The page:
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Be honest and forget the hagiographies

September 30, 2020

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Credit: Pixabay user DomyD

There were a lot of bad things about Sumner Redstone and how he ran a business. He could be utterly ruthless. And yet, in the obituaries, what you could see was a split between his time as a media mogul and someone at the center of a lawsuit by a jilted lover and arguments about his competency.

Missing was the effect of his actions as a human being and business leader. His drive and business acumen were impressive. But how did the little people fare?

None too well, if you consider the tweet thread of Gideon Yago, a former journalist and current award-winning television writer. To put together a few of the tweets:

Redstone’s media empire was almost entirely built on ‘reality’, ‘live’ and ‘free’ content. made and paid for by other people (music labels, comedy clubs) on to cable. And to fill the gap with non-union, unprotected ‘perma-lance’ innovation in-house. Reality and music television was just union-busting. Plain and simple.

He went on to claim that some of the hot ideas came from production assistants and associate producers who got no credit, no money. People worked without healthcare, residuals, and other forms of compensation because they were all required to work as contractors or temps, not as employees. Yago wrote, “So rest in peace, Mr. Redstone. You cost a lot of my friends a lot of sweat and a lot of years… shout-out to all my Viacom alums, who got paid peanuts, fired every 11 months and rehired days later to avoid being paid health benefits and had their ideas stolen. I see you and I love you all.”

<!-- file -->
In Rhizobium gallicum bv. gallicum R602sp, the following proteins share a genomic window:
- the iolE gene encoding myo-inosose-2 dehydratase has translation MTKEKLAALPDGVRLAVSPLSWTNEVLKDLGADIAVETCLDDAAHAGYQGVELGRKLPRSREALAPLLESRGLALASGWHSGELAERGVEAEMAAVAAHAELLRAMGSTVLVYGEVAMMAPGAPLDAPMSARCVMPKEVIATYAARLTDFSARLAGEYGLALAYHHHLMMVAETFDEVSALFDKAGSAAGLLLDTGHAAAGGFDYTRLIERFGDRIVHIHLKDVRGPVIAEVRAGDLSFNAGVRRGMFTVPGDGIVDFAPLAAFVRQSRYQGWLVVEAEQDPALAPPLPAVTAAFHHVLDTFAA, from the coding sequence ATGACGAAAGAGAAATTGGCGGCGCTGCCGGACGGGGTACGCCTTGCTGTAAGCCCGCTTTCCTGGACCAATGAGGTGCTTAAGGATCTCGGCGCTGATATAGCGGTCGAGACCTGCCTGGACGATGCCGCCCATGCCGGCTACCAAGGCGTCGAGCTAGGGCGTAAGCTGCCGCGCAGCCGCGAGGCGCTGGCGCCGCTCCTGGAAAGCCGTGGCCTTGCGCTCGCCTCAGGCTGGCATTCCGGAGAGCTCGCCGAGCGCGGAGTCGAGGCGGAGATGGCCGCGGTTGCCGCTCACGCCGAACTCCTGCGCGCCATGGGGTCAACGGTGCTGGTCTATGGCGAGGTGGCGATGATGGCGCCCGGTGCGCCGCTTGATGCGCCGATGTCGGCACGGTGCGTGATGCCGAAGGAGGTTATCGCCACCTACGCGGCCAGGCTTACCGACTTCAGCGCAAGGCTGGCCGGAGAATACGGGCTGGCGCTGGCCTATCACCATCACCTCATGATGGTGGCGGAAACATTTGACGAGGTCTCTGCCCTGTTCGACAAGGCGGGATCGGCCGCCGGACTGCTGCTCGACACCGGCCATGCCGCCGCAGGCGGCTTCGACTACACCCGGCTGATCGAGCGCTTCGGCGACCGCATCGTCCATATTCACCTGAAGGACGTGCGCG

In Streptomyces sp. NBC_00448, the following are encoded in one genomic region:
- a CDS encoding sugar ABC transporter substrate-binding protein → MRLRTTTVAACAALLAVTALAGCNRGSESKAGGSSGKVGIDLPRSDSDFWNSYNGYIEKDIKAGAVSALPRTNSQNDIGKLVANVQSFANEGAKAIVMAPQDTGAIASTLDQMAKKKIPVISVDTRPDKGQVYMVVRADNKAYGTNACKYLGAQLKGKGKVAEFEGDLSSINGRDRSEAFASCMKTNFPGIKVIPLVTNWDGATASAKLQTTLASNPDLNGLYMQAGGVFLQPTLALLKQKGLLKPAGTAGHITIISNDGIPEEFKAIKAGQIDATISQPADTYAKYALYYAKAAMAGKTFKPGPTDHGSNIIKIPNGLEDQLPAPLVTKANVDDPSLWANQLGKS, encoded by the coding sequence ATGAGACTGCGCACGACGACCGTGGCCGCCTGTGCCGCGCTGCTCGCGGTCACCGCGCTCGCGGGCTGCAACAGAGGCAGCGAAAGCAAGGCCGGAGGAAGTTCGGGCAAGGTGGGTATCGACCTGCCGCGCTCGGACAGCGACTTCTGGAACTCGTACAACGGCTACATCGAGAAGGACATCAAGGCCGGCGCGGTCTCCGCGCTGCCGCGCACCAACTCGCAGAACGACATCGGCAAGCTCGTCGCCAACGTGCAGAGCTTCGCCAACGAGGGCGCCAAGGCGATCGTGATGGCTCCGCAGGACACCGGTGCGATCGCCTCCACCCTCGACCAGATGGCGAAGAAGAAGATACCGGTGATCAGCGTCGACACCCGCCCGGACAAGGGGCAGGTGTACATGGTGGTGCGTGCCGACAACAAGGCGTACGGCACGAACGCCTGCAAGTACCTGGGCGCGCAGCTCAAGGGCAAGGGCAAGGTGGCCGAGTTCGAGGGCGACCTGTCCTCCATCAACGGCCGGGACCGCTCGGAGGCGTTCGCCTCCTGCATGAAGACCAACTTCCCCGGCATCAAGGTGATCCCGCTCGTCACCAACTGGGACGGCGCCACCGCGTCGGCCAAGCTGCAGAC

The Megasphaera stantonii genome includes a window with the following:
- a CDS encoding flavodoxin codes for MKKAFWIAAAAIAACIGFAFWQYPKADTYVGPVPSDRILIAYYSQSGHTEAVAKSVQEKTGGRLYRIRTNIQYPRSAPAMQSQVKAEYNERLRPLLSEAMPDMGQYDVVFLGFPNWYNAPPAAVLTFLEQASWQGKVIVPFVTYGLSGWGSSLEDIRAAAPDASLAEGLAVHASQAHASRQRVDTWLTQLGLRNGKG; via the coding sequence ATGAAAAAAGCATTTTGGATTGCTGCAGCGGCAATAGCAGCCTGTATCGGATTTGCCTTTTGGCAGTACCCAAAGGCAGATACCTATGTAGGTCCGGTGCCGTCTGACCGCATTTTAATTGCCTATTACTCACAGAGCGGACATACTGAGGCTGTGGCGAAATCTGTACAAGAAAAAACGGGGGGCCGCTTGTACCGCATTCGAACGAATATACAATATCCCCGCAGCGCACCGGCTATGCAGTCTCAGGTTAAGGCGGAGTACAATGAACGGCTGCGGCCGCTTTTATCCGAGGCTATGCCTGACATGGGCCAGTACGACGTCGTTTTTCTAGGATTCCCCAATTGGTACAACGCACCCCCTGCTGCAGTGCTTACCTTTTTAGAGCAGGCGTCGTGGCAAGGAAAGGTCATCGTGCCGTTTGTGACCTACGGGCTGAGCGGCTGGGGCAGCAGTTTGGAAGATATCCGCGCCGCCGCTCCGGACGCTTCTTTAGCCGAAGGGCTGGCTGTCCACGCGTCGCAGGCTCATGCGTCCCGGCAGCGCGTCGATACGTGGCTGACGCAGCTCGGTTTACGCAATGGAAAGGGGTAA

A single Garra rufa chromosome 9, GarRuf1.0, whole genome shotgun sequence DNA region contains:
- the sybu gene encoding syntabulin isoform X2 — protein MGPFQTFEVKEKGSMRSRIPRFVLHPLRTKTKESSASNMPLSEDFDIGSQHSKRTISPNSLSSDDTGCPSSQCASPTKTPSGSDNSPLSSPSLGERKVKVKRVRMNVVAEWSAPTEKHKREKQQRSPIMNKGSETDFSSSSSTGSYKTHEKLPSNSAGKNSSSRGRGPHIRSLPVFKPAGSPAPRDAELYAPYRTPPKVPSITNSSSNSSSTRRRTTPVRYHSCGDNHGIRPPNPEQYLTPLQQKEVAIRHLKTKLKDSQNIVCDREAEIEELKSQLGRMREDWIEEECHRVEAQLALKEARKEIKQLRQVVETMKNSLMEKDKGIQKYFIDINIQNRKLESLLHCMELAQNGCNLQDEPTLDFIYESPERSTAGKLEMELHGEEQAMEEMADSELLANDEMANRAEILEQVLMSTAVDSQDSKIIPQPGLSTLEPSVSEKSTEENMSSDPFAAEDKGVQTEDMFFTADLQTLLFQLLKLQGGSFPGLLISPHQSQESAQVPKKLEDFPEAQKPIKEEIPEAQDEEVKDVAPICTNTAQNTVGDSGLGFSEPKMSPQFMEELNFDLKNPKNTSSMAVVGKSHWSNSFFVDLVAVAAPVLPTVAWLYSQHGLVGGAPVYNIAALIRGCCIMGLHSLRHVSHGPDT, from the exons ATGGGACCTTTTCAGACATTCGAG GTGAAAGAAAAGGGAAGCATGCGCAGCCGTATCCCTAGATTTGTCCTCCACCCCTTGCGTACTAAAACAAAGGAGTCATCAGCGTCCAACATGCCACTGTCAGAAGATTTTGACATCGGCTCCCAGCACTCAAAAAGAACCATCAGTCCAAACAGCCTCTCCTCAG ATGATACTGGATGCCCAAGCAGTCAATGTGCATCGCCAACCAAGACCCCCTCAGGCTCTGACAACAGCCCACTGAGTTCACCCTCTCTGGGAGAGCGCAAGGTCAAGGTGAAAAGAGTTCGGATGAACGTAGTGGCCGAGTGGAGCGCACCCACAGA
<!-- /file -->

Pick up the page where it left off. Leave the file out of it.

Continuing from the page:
He also asked, “So why is Redstone’s anti-union, anti-labor content playbook scrubbed from his final obituary?”

Why, indeed? Perhaps all that seems to disturb the tidy narrative. Redstone is hardly the only example. Back in March, former GE CEO Jack Welch—nicknamed both the “manager of the century” for growing earnings and “Neutron Jack” for slashing thousands of jobs—died. His bio also received a burnishing.

Eventually, people like Joe Nocera questioned the image of Welch as the super manager. Good? Yes, but also lucky in his timing and how markets perceive “success.”

A few years ago, James Stewart in the New York Times wrote about how Welch’s reputation might have been overblown:

“I don’t think Jack Welch was ever as good as he was made out to be,” said Mr. Damodaran, who has spent years trying to value G.E. During Mr. Welch’s tenure, “he benefited from the growth of financial services in the American economy and the growth of GE Capital,” Mr. Damodaran added. “That’s what made it untouchable for so long.”

That strategy backfired in 2008, years after Mr. Welch had left, with the arrival of the financial crisis. “It turned out G.E. had no competitive advantage in financial services,” [Aswath Damodaran, a finance professor at the New York University Stern School of Business] said. “If anything, their risk controls were even worse” than those at other large financial institutions. Warren E. Buffett had to come to the rescue with a $3 billion infusion.

It’s important to portray not only how things happened in the past, but what they are like now. Less hero worship and more skepticism and honesty.

And maybe get more of the full story into the obit file while a person is alive so a more rounded piece on their death is possible under time pressure.


  • Erik Sherman

    Erik is an independent journalist and author who primarily covers business, economics, finance, technology, politics, and legal/regulatory, while elegantly expressing the complex and often incorporating data analysis.

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